The activities of President Donald Trump's son-in-law and senior aide Jared Kushner have come under FBI scrutiny as part of the probe of Russian interference in last year's presidential election, US media has reported.
Although it is unclear whether Kushner is a main focus of the probe, he is under investigation for the "extent and nature" of his interaction with Russian officials, The Washington Post reported, citing people familiar with the matter yesterday.
NBC News, citing unnamed US officials, also reported that the FBI is looking at Kushner but emphasised that although investigators believe he has "significant information relevant to their inquiry," it does not mean they suspect him of a crime.
The news is sure to rankle Trump, who was in Italy for a Group of Seven summit, accompanied by his top aides including Kushner.
Kushner held meetings with the Russian ambassador to the United States and a banker from Moscow in December, the Post said.
The banker, Sergei Gorkov, is chairman of VneshEconomBank, a state bank under US sanctions since July 2014.
Kushner initially failed to declare the meetings on forms to obtain a security clearance to serve in the White House. His lawyer later said it was a mistake, telling the Federal Bureau of Investigation that he would amend the forms.
Kushner, who is married to Trump's daughter Ivanka, is the only current White House official known to be considered a key figure in the probe, which is targeting other members of Trump's campaign team.
"Mr Kushner previously volunteered to share with Congress what he knows about these meetings," Jamie Gorelick, one of his attorneys, said in a statement.
"He will do the same if he is contacted in connection with any other inquiry."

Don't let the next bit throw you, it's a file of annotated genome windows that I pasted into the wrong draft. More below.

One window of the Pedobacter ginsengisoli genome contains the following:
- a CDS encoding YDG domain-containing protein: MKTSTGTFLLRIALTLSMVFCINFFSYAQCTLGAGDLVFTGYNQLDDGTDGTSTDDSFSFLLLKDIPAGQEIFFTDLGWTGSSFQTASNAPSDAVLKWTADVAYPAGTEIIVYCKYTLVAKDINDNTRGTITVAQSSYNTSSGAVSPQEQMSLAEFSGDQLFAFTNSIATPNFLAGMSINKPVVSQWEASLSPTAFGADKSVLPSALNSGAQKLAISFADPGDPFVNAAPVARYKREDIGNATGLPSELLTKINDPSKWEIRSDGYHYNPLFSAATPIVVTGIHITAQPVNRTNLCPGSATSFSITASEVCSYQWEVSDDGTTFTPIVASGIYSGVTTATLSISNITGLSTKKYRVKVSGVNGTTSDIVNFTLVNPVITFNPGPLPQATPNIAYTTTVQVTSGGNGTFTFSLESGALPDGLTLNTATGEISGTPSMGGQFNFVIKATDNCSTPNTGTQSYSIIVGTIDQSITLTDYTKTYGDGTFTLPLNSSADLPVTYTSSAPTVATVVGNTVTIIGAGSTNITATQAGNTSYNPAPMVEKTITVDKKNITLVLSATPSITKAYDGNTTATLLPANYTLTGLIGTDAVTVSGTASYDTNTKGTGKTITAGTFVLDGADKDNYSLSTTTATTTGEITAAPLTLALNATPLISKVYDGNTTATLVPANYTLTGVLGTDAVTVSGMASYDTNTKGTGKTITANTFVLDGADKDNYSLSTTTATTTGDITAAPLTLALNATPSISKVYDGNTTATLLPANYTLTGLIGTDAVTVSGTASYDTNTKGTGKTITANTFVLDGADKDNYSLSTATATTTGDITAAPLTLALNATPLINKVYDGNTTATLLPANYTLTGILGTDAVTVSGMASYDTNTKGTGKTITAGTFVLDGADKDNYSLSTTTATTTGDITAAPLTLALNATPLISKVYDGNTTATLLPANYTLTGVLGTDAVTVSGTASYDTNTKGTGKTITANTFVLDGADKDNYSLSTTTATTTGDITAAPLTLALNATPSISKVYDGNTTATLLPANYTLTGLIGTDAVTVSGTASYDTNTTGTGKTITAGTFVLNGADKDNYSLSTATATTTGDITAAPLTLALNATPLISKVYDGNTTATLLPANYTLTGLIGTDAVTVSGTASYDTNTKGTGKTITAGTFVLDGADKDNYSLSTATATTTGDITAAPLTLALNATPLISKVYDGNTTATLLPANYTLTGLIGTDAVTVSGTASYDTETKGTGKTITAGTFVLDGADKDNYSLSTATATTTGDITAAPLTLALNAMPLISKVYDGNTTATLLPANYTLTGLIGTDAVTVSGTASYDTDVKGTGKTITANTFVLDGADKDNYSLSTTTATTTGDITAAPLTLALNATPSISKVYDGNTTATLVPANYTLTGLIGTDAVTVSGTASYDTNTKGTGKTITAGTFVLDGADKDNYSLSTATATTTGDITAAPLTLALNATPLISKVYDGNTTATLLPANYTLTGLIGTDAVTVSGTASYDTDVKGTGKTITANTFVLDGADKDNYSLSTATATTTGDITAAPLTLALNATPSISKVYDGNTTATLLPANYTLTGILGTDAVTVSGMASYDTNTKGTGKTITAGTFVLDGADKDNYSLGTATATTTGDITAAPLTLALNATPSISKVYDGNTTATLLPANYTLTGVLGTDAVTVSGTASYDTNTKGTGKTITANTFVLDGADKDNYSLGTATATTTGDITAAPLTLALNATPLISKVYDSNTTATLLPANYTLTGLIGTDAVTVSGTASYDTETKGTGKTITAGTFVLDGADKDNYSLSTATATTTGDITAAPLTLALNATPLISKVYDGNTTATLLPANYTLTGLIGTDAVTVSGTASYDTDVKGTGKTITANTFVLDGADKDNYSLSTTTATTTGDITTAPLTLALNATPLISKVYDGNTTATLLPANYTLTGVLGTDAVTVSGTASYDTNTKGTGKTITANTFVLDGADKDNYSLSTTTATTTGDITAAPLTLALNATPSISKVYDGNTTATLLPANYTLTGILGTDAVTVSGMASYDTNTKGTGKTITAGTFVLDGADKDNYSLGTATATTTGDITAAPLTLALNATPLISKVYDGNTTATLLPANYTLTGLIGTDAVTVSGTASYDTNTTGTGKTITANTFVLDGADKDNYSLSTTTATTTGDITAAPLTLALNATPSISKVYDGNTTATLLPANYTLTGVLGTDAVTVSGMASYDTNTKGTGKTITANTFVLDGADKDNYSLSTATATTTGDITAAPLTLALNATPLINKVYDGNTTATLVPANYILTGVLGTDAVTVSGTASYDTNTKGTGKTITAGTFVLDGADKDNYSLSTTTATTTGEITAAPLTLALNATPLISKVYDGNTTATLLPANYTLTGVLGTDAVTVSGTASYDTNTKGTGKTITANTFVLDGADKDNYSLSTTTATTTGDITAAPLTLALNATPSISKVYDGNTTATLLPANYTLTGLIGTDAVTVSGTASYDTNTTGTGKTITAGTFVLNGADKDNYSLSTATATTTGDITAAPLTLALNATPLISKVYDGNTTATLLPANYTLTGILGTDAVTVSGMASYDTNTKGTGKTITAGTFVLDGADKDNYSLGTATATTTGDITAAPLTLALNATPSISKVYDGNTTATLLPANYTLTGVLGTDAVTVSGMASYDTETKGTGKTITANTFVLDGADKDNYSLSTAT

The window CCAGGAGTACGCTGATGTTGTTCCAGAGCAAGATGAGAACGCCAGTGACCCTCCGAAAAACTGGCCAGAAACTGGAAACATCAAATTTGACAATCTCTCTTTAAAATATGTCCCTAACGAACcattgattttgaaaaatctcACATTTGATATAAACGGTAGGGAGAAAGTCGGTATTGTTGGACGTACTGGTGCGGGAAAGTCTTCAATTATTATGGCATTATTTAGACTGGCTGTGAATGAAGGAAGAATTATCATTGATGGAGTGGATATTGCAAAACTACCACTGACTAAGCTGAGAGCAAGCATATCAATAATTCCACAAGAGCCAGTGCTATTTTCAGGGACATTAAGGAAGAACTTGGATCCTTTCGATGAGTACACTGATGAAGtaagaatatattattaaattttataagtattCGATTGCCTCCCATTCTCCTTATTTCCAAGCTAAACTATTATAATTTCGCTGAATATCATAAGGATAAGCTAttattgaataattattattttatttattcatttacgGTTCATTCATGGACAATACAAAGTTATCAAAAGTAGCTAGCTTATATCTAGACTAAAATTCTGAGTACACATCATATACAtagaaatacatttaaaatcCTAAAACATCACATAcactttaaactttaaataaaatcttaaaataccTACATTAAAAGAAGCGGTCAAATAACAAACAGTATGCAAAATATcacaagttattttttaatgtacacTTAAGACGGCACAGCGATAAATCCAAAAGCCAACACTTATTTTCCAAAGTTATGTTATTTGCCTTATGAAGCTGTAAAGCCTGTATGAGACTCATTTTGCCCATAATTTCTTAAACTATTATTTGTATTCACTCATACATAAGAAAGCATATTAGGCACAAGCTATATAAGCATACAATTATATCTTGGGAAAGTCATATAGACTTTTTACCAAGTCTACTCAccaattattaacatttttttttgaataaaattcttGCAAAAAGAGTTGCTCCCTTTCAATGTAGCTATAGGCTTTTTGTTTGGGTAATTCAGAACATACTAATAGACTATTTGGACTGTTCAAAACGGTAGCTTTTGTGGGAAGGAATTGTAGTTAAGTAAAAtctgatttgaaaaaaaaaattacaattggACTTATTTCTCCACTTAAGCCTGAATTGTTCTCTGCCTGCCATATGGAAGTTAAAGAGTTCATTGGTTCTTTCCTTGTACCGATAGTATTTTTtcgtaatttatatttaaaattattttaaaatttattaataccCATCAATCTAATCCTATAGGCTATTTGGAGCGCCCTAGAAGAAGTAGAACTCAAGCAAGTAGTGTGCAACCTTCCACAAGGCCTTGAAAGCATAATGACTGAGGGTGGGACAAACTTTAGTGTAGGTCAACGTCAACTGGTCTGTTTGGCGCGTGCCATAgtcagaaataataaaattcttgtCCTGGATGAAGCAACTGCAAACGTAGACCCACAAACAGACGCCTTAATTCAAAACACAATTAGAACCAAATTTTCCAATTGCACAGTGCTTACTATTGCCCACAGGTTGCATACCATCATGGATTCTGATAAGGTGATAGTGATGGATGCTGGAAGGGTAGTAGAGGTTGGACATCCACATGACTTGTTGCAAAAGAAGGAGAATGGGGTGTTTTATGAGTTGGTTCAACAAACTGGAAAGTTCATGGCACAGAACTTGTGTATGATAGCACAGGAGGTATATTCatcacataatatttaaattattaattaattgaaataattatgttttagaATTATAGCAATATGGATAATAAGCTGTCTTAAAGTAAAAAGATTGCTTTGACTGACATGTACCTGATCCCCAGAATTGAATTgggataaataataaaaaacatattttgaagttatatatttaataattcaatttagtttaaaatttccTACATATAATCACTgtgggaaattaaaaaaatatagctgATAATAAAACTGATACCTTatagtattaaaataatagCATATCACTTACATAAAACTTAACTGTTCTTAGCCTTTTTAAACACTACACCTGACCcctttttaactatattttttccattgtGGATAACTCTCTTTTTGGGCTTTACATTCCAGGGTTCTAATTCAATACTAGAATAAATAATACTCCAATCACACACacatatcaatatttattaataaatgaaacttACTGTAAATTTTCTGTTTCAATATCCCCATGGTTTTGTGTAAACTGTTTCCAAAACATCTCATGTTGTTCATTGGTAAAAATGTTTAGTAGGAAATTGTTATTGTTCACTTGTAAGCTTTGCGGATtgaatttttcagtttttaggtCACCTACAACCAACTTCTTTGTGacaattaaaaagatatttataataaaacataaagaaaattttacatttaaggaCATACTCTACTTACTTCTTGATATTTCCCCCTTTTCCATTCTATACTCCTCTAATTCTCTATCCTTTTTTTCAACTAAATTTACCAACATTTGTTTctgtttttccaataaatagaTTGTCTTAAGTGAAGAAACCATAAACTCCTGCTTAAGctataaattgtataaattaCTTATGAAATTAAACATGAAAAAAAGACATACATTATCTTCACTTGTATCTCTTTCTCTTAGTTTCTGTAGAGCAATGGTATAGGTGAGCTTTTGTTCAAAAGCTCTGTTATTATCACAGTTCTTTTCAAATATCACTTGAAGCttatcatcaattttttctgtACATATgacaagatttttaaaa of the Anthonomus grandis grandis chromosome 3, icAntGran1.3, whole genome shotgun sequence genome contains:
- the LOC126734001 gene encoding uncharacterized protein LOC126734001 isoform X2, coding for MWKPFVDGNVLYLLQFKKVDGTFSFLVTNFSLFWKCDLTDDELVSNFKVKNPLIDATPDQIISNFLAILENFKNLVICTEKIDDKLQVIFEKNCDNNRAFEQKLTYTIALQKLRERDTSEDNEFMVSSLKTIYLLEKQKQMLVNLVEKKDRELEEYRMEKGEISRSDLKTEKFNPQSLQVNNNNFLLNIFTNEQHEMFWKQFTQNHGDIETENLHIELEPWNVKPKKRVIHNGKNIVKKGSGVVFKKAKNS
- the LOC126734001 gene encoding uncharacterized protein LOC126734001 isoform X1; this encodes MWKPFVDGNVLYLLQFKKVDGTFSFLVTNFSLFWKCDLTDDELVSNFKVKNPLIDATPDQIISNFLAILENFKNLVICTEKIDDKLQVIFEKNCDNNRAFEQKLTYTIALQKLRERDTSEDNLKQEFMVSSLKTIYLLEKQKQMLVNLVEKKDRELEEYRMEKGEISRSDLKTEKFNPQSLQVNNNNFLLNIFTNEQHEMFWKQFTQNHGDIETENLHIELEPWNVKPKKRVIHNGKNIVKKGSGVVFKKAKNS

The Post reported last week that the Russia investigation had been extended to a top White House official as a "significant person of interest."
But NBC noted that Kushner was not considered to be in the same category as either former Trump campaign manager Paul Manafort or sacked national security advisor Michael Flynn, who are considered "subjects" of the probe.
Investigators are looking into possible financial crimes in addition to possible collusion between the campaign and Russian officials, the paper reported yesterday.
The probe is headed by former FBI director Robert Mueller, appointed a special counsel with broad powers to investigate Russian election meddling and possible collusion with the Trump campaign after the president sacked FBI director James Comey, who was heading the investigation, earlier this month.
Comey's firing, together with Trump's reported repeated efforts to persuade senior politicians, justice and intelligence officials to help push back against the probe, have brought accusations that he is obstructing the investigation.
Trump has repeatedly denied any collusion between his campaign and the Kremlin, amid accusations from US intelligence that Russian President Vladimir Putin orchestrated a sweeping campaign to tilt the vote in the Republican's favour.
The president last week declared himself the victim of the "greatest witch hunt" in American political history.
This week, former CIA director John Brennan revealed that intelligence chiefs had been looking into suspicious contacts between Trump campaign associates and Russian officials since mid-2016.